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Conference paper

Diasporas, Cultural Divides, and Social Encounters: Mexican Workers and Their Rights




Tanya Basok


In the past two decades students of international migration have brought into focus the
transnational nature of many international migratory flows. The concept of “diasporas” has
become popular among students of migration. The term “diaspora” is static. It refers to a formed community, not a process of community formation. By contrast, the term “diasporization” captures the process. ‘Diasporazation’ can refer to the process of formation of transnational ties, as well as identities and practices that link a migrant community to their home. These ties to the home community vary in intensity and form. Yet, it is this link to the homeland that distinguishes the diasporic community from a transnational migrant community. The term ‘diasporization’ can also refer to the process through which the receiving society treats migrants as if their existence in the host society was merely ethereal, as if their ties to the home lands preclude their integration in the host lands. When migrants are treated by a host society as ‘birds of passage’, no language or cultural training is provided to them to make their integration into the host society possible. The term “social integration” has many meanings. In this presentation, I use the term to refer to the migrants’ acquisition of communication skills (including language and cultural understandings) to enable them to function effectively in a new society. I will argue that these communication skills make it possible for the migrants to exercise and negotiate their legal rights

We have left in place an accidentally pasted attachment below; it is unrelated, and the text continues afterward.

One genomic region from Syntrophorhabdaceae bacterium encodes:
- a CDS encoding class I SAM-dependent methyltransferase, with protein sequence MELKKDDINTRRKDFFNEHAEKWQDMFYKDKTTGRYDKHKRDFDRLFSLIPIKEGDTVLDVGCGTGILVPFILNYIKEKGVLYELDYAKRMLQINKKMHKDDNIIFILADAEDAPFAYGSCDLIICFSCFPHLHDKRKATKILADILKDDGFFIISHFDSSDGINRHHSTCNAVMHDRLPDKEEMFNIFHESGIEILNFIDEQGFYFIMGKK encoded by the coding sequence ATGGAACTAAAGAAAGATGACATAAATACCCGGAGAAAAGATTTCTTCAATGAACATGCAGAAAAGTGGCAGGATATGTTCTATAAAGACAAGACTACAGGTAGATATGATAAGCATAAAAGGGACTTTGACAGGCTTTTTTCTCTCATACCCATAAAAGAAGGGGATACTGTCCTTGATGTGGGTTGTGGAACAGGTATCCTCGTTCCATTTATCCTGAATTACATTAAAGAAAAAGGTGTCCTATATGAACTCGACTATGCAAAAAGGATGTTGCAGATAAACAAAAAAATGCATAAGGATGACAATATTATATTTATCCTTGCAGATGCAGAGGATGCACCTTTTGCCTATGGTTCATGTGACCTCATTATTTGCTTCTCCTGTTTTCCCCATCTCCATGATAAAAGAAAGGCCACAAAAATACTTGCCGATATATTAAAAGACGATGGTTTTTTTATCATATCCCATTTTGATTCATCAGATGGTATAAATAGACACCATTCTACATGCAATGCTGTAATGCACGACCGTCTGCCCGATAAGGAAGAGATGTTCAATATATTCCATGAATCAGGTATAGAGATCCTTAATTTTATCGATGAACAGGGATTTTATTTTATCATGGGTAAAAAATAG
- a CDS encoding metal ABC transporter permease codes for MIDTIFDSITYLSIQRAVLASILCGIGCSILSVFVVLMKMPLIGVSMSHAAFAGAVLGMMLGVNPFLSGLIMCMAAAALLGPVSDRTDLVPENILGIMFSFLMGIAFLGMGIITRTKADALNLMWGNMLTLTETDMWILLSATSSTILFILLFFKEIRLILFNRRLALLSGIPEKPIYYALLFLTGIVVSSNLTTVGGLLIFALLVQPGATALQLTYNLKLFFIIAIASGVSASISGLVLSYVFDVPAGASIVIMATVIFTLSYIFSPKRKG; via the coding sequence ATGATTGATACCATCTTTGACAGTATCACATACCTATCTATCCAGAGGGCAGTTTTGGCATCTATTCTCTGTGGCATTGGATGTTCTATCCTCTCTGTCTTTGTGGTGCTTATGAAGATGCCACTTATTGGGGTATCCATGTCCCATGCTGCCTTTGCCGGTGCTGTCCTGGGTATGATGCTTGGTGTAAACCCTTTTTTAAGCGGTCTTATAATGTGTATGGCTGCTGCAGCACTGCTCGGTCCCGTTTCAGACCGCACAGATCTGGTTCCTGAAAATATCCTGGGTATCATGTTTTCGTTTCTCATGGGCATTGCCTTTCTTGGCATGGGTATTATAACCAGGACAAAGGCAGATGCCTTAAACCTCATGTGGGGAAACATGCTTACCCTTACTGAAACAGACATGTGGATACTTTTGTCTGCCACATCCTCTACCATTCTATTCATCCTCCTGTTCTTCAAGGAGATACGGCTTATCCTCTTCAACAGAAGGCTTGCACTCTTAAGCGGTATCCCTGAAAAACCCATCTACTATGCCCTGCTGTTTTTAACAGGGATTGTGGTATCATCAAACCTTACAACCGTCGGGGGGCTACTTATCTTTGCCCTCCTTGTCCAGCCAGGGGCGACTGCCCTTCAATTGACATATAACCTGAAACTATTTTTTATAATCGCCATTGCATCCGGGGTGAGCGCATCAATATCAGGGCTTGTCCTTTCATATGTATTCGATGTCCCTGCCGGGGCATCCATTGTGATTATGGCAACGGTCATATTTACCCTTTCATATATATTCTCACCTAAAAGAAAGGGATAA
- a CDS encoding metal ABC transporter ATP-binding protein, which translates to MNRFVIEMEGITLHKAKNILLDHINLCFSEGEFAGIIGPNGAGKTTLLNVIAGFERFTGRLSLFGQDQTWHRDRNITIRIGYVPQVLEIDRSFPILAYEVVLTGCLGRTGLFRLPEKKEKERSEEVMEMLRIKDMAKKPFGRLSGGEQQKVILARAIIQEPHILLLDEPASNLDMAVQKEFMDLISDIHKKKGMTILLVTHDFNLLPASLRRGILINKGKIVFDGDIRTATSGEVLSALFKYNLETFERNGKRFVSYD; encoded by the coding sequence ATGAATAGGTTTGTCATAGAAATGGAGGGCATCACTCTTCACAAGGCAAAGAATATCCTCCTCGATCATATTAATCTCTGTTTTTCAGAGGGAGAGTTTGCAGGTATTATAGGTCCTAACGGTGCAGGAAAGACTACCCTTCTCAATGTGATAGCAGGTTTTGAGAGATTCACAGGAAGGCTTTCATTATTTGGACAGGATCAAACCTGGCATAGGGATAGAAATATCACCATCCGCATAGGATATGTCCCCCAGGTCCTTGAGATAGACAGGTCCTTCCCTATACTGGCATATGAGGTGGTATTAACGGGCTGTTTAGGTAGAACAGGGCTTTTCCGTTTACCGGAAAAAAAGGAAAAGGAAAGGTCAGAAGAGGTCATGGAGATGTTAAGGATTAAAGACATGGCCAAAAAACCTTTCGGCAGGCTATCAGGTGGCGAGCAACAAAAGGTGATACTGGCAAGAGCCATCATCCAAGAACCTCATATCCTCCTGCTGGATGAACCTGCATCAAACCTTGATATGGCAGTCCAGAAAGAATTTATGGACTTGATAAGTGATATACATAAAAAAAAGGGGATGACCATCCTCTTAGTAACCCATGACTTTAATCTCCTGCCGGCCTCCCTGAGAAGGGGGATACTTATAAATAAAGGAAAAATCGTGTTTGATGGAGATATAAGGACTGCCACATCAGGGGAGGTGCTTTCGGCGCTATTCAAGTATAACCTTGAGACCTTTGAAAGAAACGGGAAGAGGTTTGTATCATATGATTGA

Conference name

The International Migration Conference in The Americas: Emerging Issues Conferenc

File Attachments


Economic sectors

Agriculture and horticulture workers

Content types

Policy analysis

Target groups


Regulation domains

Newcomers integration programs

Geographical focuses


Spheres of activity